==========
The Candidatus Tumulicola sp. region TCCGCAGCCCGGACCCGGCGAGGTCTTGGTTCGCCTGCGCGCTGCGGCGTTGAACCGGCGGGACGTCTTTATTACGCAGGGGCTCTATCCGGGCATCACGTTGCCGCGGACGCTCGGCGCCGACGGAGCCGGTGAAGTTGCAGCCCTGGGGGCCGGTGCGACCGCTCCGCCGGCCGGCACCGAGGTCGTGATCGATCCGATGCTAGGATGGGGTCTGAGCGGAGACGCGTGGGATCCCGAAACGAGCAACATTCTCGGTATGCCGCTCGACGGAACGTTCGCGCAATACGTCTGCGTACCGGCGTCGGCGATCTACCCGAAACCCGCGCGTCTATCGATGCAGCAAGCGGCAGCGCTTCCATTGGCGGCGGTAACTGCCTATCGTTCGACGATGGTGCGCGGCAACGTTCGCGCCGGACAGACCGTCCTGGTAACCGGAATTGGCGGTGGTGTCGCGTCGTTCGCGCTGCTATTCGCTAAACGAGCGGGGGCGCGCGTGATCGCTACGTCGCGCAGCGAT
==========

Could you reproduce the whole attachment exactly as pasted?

The Candidatus Tumulicola sp. region TCCGCAGCCCGGACCCGGCGAGGTCTTGGTTCGCCTGCGCGCTGCGGCGTTGAACCGGCGGGACGTCTTTATTACGCAGGGGCTCTATCCGGGCATCACGTTGCCGCGGACGCTCGGCGCCGACGGAGCCGGTGAAGTTGCAGCCCTGGGGGCCGGTGCGACCGCTCCGCCGGCCGGCACCGAGGTCGTGATCGATCCGATGCTAGGATGGGGTCTGAGCGGAGACGCGTGGGATCCCGAAACGAGCAACATTCTCGGTATGCCGCTCGACGGAACGTTCGCGCAATACGTCTGCGTACCGGCGTCGGCGATCTACCCGAAACCCGCGCGTCTATCGATGCAGCAAGCGGCAGCGCTTCCATTGGCGGCGGTAACTGCCTATCGTTCGACGATGGTGCGCGGCAACGTTCGCGCCGGACAGACCGTCCTGGTAACCGGAATTGGCGGTGGTGTCGCGTCGTTCGCGCTGCTATTCGCTAAACGAGCGGGGGCGCGCGTGATCGCTACGTCGCGCAGCGAT